Our Teachers

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BioIgnite teachers are young scientists and engineers who have expert knowledge in the research and technologies being taught in our camps. They have developed hands-on activities to engage students in each topic, and they bring unique expertise and enthusiasm to make the camp a fun learning experience for students. Our teachers are truly the best and help to make BioIgnite a unique and memorable experience for our students.

Instructor Spotlights

Saumya Gurbani, Biomedical Imaging Instructor

Hometown: Fullerton, Ca

Education: B.S & M.S.E in Biomedical Engineering

Johns Hopkins University

MD/PhD in Biomedical Engineering

Emory University Georgia Tech

Research: Use of MRI to study growth of brain cancer

Q: Were you always interested in STEM at a young age?

A: In high school, I wasn’t sure if science was the career for me. I explored other interests like drama, business, and ROTC, but found out I really loved science after taking physics and computer science classes.

Q:  When did you first hear about BioEngineering?

A:  Not until college. I took a few classes that introduced me to it, and I really liked the idea of bioengineering. You can develop a better medical device or algorithm that can be quickly implemented, which I thought encapsulated the spirit of engineering- where you aren’t necessarily looking for new knowledge but trying to make a change in the world.

Q:  What was your experience like working with BioIgnite?

A:  I really enjoyed it. It was an awesome time getting to meet these kids and see how excited they were. Which you don’t always see with college aged students. It was just such genuine interest and curiosity that was really fun to teach.

Q:  What advice do you have for young students who are just now getting into STEM?

A:  Keep trying new things and explore opportunities that come up. In high school a great way to do this is to try out the different science and engineering clubs. By trying a lot of different things you will eventually decide what is most exciting for you and help you decide what you want to do when you’re older.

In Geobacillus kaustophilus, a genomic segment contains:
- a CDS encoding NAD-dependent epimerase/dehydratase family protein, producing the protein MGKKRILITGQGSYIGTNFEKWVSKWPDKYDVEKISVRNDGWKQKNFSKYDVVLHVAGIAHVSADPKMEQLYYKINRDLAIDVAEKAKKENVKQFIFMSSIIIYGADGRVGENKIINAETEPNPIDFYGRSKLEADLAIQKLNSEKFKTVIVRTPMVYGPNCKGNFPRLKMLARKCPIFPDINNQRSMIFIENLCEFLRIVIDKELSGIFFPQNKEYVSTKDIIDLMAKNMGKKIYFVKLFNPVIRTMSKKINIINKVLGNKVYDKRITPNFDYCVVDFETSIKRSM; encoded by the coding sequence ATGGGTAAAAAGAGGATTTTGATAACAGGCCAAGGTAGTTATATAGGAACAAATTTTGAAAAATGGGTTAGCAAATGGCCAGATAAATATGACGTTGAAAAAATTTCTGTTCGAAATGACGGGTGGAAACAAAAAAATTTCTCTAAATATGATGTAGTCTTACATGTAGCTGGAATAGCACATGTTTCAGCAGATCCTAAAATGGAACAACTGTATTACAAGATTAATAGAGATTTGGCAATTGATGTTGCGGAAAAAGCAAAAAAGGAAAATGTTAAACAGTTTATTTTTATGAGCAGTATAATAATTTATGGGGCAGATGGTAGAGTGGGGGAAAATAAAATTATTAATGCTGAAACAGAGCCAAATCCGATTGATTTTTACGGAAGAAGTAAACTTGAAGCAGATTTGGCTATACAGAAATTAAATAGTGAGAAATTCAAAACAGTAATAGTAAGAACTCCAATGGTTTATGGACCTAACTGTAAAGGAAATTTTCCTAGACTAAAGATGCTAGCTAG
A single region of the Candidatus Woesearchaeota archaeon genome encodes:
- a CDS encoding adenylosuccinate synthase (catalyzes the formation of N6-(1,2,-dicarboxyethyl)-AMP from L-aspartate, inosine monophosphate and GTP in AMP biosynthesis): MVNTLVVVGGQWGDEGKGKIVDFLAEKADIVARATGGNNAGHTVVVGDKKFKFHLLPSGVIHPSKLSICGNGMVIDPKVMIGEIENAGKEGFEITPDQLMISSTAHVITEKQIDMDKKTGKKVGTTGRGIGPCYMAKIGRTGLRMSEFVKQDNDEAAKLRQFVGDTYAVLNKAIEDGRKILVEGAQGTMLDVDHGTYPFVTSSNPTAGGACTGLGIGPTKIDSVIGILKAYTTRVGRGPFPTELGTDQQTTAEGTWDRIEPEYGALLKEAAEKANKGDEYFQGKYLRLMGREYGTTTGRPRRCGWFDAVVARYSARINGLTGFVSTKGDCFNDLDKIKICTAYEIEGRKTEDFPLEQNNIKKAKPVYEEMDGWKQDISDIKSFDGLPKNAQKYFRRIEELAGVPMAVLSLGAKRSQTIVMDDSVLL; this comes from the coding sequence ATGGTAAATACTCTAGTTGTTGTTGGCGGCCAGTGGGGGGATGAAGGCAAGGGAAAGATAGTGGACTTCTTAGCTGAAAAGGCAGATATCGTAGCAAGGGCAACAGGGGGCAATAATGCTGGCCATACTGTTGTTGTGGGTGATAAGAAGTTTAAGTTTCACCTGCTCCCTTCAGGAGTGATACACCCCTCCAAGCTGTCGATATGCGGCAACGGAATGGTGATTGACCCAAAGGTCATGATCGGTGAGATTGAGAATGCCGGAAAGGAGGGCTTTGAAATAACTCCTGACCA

Katie Young, Cancer Research Instructor and Curriculum Developer

Hometown: Austin, TX

Education: B.S in Biomedical Engineering

University of Texas at Austin

3rd year PhD Student in Biomedical Engineering

Emory University & Georgia Tech

Research: Mechanics of how single cancer cells grow and spread.

Q: Were you always interested in STEM at a young age?

A: In early elementary school, I was really interested in the arts and humanities – music, reading, writing, and teaching.  In third grade, I had a math teacher that really made the topic interesting and exciting.  That was when I recognized my own skills and love for math and science.

Q:  When did you first hear about BioEngineering?

A: Throughout high school I had a love for engineering but also an interest in medicine. My senior year of high school, I went on the University of Texas’s website before applying to college and saw “Biomedical Engineering”. Once I looked into what it was, I knew it was exactly what I wanted to do with my life!

Q: What has been your favorite part about working with BioIgnite?

A: I have always had a love for teaching. I also like that we focus on the middle school age range. It is a really important time where students are making decisions about who they are and what they want to do with their lives. We get to introduce the students to STEM and let them know this could be a career path they could be a part of!

Q:  You have taught many classes, participated in many outreach activities, and even co-developed our Cancer Research module for BioIgnite. What has been your favorite?

A: I have really enjoyed being able to develop curriculum. I worked with Lauren Sestito all last year on the Cancer Research module and we had a great time working together, getting to test it out and make the necessary changes, and then getting to teach it together during the summer camp. It was really cool to see the students enjoying the curriculum we developed. Mutation Bingo has been a hit!

Q:  What advice do you have for young students who are just now getting into STEM?

A: I want to encourage students to remain self-motivated learners. If there is something that interests you, be curious, go and learn more about it. Whether you want to learn more about cardiovascular engineering or black holes, look it up on the internet, read a science article, or go to the library to find out more! I encourage curiosity!


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